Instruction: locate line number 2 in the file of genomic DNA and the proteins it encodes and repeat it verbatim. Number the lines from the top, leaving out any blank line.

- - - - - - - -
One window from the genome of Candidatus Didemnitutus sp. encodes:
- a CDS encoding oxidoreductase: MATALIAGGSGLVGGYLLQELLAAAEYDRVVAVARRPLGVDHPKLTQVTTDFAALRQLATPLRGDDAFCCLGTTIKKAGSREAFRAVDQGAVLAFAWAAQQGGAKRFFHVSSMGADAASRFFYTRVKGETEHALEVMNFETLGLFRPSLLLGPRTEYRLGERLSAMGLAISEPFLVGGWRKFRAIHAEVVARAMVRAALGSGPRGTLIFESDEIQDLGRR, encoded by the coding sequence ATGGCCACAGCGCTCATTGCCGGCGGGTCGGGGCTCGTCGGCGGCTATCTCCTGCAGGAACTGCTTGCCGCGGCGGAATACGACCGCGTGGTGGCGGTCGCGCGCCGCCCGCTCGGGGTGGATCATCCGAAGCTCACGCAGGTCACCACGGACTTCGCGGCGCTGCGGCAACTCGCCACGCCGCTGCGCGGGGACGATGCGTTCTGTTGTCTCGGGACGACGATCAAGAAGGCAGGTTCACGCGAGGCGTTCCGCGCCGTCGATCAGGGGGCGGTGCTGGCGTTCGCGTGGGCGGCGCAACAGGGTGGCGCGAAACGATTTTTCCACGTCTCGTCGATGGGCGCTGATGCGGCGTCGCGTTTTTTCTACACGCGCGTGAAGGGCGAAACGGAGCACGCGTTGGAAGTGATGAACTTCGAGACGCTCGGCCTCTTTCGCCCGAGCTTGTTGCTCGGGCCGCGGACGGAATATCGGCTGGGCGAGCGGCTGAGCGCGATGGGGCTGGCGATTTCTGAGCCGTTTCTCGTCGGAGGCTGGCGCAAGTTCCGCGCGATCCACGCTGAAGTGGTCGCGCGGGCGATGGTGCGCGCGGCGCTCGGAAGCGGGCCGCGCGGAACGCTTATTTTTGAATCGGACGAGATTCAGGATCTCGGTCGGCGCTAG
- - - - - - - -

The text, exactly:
- a CDS encoding oxidoreductase: MATALIAGGSGLVGGYLLQELLAAAEYDRVVAVARRPLGVDHPKLTQVTTDFAALRQLATPLRGDDAFCCLGTTIKKAGSREAFRAVDQGAVLAFAWAAQQGGAKRFFHVSSMGADAASRFFYTRVKGETEHALEVMNFETLGLFRPSLLLGPRTEYRLGERLSAMGLAISEPFLVGGWRKFRAIHAEVVARAMVRAALGSGPRGTLIFESDEIQDLGRR, encoded by the coding sequence ATGGCCACAGCGCTCATTGCCGGCGGGTCGGGGCTCGTCGGCGGCTATCTCCTGCAGGAACTGCTTGCCGCGGCGGAATACGACCGCGTGGTGGCGGTCGCGCGCCGCCCGCTCGGGGTGGATCATCCGAAGCTCACGCAGGTCACCACGGACTTCGCGGCGCTGCGGCAACTCGCCACGCCGCTGCGCGGGGACGATGCGTTCTGTTGTCTCGGGACGACGATCAAGAAGGCAGGTTCACGCGAGGCGTTCCGCGCCGTCGATCAGGGGGCGGTGCTGGCGTTCGCGTGGGCGGCGCAACAGGGTGGCGCGAAACGATTTTTCCACGTCTCGTCGATGGGCGCTGATGCGGCGTCGCGTTTTTTCTACACGCGCGTGAAGGGCGAAACGGAGCACGCGTTGGAAGTGATGAACTTCGAGACGCTCGGCCTCTTTCGCCCGAGCTTGTTGCTCGGGCCGCGGACGGAATATCGGCTGGGCGAGCGGCTGAGCGCGATGGGGCTGGCGATTTCTGAGCCGTTTCTCGTCGGAGGCTGGCGCAAGTTCCGCGCGATCCACGCTGAAGTGGTCGCGCGGGCGATGGTGCGCGCGGCGCTCGGAAGCGGGCCGCGCGGAACGCTTATTTTTGAATCGGACGAGATTCAGGATCTCGGTCGGCGCTAG